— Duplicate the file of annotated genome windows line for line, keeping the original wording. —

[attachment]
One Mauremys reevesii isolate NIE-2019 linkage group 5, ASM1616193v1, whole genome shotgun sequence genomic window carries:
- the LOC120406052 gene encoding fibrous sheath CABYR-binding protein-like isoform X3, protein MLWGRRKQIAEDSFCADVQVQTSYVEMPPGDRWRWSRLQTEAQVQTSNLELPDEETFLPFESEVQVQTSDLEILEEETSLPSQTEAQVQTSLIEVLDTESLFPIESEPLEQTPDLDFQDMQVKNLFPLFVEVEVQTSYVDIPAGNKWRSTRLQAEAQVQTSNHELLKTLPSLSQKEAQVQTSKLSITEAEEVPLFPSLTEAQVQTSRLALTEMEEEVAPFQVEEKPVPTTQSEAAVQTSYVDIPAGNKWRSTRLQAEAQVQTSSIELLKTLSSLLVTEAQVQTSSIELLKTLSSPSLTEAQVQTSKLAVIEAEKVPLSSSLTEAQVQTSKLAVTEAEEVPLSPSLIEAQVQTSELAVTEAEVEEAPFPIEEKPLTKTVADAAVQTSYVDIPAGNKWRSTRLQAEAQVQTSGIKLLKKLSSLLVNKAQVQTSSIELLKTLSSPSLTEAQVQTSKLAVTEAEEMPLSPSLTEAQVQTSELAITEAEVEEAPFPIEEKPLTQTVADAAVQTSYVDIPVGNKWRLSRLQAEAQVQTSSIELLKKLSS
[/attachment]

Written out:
One Mauremys reevesii isolate NIE-2019 linkage group 5, ASM1616193v1, whole genome shotgun sequence genomic window carries:
- the LOC120406052 gene encoding fibrous sheath CABYR-binding protein-like isoform X3, protein MLWGRRKQIAEDSFCADVQVQTSYVEMPPGDRWRWSRLQTEAQVQTSNLELPDEETFLPFESEVQVQTSDLEILEEETSLPSQTEAQVQTSLIEVLDTESLFPIESEPLEQTPDLDFQDMQVKNLFPLFVEVEVQTSYVDIPAGNKWRSTRLQAEAQVQTSNHELLKTLPSLSQKEAQVQTSKLSITEAEEVPLFPSLTEAQVQTSRLALTEMEEEVAPFQVEEKPVPTTQSEAAVQTSYVDIPAGNKWRSTRLQAEAQVQTSSIELLKTLSSLLVTEAQVQTSSIELLKTLSSPSLTEAQVQTSKLAVIEAEKVPLSSSLTEAQVQTSKLAVTEAEEVPLSPSLIEAQVQTSELAVTEAEVEEAPFPIEEKPLTKTVADAAVQTSYVDIPAGNKWRSTRLQAEAQVQTSGIKLLKKLSSLLVNKAQVQTSSIELLKTLSSPSLTEAQVQTSKLAVTEAEEMPLSPSLTEAQVQTSELAITEAEVEEAPFPIEEKPLTQTVADAAVQTSYVDIPVGNKWRLSRLQAEAQVQTSSIELLKKLSS